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Supply chains, manufacturing and Industry 4.0


Date:2017-07-20


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Cloud computing, robotics, automation, data exchange… 4C’s Milan Panchmatia considers how businesses can leverage new opportunities in the era of the ‘smart factory’

Industry 4.0, also known as the fourth industrial revolution, has the potential to transform the way in which products are created, transported and sold.

This new era was ushered in thanks to technologies such as automation, cloud computing, the internet of things and robotics. It marks the coming together of these solutions to create something more powerful than the sum of their parts. Namely, a smart manufacturing process, able to constantly adapt and change its output based on evolving business needs.

But what does this mean for businesses today?

Widespread opportunities

The sheer breadth of solutions that make up Industry 4.0 means opportunities to drastically reshape traditional manufacturing and supply processes are vast. Smart factories, for example, can leverage agile, automated processes and customer data to adapt to consumer demand in real time. This approach reduces waste, optimises the use of storage facilities and could enable products to evolve organically.

Another key element for businesses to examine is how better data visibility can affect relationships with suppliers. Deeper analysis will unveil mutually beneficial process improvements on both sides, resulting in more solid partnerships as well as a quicker, more efficient end-to-end solution. Again, real time data will provide opportunities to constantly iterate and refine processes, based on changing circumstances.

Real time insights have also opened the door for more accurate risk profiling in areas such security of supply and demand management. A more transparent supply chain also means a heightened ability to rapidly react to changes. Businesses will have a better idea of what risks need to be mitigated and which risks are worth taking.

Today’s reality

Industry 4.0 is not a vision of a distant future – all of the above technologies are being used today. Siemens AG, the largest engineering company in Europe, is already leveraging the power of these new solutions. Take the company’s programmable logic controls (PLC) manufacturing plant in Amberg, Germany.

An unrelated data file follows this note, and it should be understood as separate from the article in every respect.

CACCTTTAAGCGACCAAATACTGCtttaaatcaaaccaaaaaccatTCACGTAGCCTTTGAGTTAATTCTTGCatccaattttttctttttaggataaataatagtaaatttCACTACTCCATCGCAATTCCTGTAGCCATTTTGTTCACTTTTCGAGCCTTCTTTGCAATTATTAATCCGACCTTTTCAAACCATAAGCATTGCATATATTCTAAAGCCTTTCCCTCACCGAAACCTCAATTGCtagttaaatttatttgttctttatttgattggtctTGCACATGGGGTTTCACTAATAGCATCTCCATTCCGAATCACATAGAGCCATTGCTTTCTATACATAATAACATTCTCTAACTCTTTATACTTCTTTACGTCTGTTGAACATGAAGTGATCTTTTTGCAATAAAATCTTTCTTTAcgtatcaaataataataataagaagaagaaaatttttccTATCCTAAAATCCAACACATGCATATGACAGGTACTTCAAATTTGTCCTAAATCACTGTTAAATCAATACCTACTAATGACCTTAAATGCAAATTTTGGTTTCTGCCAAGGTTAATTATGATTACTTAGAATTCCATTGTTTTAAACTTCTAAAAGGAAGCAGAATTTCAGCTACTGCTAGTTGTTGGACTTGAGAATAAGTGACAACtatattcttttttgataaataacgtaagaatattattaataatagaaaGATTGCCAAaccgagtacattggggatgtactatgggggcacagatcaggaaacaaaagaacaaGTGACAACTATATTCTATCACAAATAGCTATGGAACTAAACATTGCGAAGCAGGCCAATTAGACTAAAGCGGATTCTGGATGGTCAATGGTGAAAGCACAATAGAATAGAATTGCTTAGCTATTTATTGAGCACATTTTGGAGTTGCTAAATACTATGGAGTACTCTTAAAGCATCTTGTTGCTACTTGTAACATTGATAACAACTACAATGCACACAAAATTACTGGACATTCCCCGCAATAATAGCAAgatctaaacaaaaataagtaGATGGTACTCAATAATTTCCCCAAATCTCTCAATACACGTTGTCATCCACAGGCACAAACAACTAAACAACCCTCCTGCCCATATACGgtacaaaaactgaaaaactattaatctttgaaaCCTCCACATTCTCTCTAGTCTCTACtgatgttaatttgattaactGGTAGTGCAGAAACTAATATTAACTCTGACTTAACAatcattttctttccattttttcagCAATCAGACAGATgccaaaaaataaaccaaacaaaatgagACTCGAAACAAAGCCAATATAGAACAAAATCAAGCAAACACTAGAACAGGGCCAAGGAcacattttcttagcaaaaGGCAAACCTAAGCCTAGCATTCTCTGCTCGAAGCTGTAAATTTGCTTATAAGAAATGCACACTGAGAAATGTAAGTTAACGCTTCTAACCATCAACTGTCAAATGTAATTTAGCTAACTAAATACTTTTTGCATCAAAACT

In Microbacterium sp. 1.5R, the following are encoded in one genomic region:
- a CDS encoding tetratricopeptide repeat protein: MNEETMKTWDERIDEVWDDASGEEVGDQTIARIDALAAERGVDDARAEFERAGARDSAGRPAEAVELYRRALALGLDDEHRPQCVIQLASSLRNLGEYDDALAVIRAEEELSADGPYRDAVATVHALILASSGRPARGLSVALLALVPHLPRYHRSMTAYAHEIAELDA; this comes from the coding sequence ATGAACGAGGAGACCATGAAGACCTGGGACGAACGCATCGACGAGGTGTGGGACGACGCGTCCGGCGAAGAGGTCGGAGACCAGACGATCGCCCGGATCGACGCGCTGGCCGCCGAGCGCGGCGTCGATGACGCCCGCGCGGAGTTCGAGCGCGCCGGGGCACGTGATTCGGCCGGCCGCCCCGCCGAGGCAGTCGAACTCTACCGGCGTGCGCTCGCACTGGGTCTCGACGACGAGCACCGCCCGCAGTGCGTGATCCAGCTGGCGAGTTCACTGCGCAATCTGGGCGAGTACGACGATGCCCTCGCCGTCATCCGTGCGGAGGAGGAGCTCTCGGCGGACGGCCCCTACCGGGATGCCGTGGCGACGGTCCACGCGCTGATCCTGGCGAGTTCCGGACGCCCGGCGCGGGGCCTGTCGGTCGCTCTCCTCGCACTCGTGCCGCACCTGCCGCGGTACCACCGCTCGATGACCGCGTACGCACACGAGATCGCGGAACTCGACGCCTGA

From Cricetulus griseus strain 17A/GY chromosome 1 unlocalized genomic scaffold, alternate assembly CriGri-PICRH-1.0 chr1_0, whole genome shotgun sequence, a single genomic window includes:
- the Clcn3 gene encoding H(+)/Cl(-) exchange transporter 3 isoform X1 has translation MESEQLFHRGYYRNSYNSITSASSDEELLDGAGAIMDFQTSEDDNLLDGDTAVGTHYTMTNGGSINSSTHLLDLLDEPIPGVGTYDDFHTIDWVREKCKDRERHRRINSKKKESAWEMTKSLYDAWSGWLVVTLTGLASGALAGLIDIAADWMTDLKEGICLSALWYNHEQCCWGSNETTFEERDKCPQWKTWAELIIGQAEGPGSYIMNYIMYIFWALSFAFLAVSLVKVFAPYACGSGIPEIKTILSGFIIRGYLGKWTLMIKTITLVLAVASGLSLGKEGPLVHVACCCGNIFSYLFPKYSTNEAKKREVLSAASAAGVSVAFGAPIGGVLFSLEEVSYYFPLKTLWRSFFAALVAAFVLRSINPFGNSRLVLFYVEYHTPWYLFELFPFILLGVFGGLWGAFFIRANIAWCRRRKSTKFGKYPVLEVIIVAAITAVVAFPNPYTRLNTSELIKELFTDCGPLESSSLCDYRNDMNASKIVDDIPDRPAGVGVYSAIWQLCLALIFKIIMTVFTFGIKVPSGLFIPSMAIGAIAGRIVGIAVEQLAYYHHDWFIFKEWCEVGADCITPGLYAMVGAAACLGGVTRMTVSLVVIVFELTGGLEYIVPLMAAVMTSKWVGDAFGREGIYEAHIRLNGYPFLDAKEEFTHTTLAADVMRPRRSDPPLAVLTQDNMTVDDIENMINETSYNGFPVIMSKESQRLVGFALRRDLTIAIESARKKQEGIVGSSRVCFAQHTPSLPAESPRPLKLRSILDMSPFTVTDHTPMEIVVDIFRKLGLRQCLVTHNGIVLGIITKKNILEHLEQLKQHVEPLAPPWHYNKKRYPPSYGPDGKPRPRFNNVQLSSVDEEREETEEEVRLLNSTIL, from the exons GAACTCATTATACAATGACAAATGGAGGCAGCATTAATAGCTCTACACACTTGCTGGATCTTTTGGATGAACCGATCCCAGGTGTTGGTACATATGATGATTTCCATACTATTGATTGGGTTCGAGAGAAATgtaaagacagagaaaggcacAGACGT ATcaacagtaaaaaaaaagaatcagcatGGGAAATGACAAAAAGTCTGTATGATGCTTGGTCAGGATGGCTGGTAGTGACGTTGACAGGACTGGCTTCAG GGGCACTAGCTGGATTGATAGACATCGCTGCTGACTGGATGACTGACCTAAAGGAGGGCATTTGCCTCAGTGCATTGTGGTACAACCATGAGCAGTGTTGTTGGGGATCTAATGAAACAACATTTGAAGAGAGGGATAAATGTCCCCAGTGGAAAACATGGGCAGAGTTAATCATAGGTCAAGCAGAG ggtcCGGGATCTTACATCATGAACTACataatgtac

Here processes have evolved to the point where a large part of the creation of automated systems has been automated. Siemens reports that this has led to near perfect 99.99885% rate of production quality. A particularly impressive feat given the plant churns out 12 million PLCs each year.

Siemens has also been quick to point out that people still play a key role in the process. A number of the most important decisions are made by technicians and there remains a need for supervisors to keep tabs on the plant’s value chain.

This process has been facilitated thanks to the real time tracking of each piece of equipment and part in the plant. A process which uses unique barcodes on each product to enable parts to communicate with the machines used in production.

A giant leap for mankind

The combination of technologies and solutions which make up Industry 4.0 is already tackling long-standing issues within the manufacturing industry. Thanks to data sharing, real-time analysis and machine learning, common problems such as limited supply chain visibility, lack of collaboration and inflexible processes are set to disappear.

Businesses in all industries need to work out how the new challenges and opportunities presented by Industry 4.0 will affect them. The changes will be far reaching and will stem far beyond their own processes. There is a need to consider how this wave of disruption will impact suppliers and customers, as well as internal processes.

The first industrial revolution was driven by steam powered machinery, the second by electricity and the third by digital technology. Each changed the world we live in and Industry 4.0 will do the same.

Source :4cassociates.com